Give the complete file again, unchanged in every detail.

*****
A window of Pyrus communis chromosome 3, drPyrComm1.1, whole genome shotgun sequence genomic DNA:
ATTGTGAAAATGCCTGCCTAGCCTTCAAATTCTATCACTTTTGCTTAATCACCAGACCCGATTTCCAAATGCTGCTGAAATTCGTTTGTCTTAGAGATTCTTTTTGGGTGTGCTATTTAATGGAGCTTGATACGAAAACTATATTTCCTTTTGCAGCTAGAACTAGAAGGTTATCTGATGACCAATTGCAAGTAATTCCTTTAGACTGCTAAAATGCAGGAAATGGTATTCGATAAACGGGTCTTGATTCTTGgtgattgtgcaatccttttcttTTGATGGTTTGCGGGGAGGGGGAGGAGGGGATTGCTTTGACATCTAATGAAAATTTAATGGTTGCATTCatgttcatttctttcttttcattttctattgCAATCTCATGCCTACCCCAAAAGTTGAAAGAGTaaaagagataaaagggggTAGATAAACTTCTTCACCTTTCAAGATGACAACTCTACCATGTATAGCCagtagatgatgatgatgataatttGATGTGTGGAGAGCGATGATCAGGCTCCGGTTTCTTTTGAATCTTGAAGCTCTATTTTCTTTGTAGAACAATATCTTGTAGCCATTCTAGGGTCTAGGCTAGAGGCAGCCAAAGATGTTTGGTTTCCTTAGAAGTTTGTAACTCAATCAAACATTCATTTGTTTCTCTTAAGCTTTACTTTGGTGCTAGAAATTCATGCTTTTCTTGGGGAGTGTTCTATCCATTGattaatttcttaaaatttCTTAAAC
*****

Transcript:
A window of Pyrus communis chromosome 3, drPyrComm1.1, whole genome shotgun sequence genomic DNA:
ATTGTGAAAATGCCTGCCTAGCCTTCAAATTCTATCACTTTTGCTTAATCACCAGACCCGATTTCCAAATGCTGCTGAAATTCGTTTGTCTTAGAGATTCTTTTTGGGTGTGCTATTTAATGGAGCTTGATACGAAAACTATATTTCCTTTTGCAGCTAGAACTAGAAGGTTATCTGATGACCAATTGCAAGTAATTCCTTTAGACTGCTAAAATGCAGGAAATGGTATTCGATAAACGGGTCTTGATTCTTGgtgattgtgcaatccttttcttTTGATGGTTTGCGGGGAGGGGGAGGAGGGGATTGCTTTGACATCTAATGAAAATTTAATGGTTGCATTCatgttcatttctttcttttcattttctattgCAATCTCATGCCTACCCCAAAAGTTGAAAGAGTaaaagagataaaagggggTAGATAAACTTCTTCACCTTTCAAGATGACAACTCTACCATGTATAGCCagtagatgatgatgatgataatttGATGTGTGGAGAGCGATGATCAGGCTCCGGTTTCTTTTGAATCTTGAAGCTCTATTTTCTTTGTAGAACAATATCTTGTAGCCATTCTAGGGTCTAGGCTAGAGGCAGCCAAAGATGTTTGGTTTCCTTAGAAGTTTGTAACTCAATCAAACATTCATTTGTTTCTCTTAAGCTTTACTTTGGTGCTAGAAATTCATGCTTTTCTTGGGGAGTGTTCTATCCATTGattaatttcttaaaatttCTTAAAC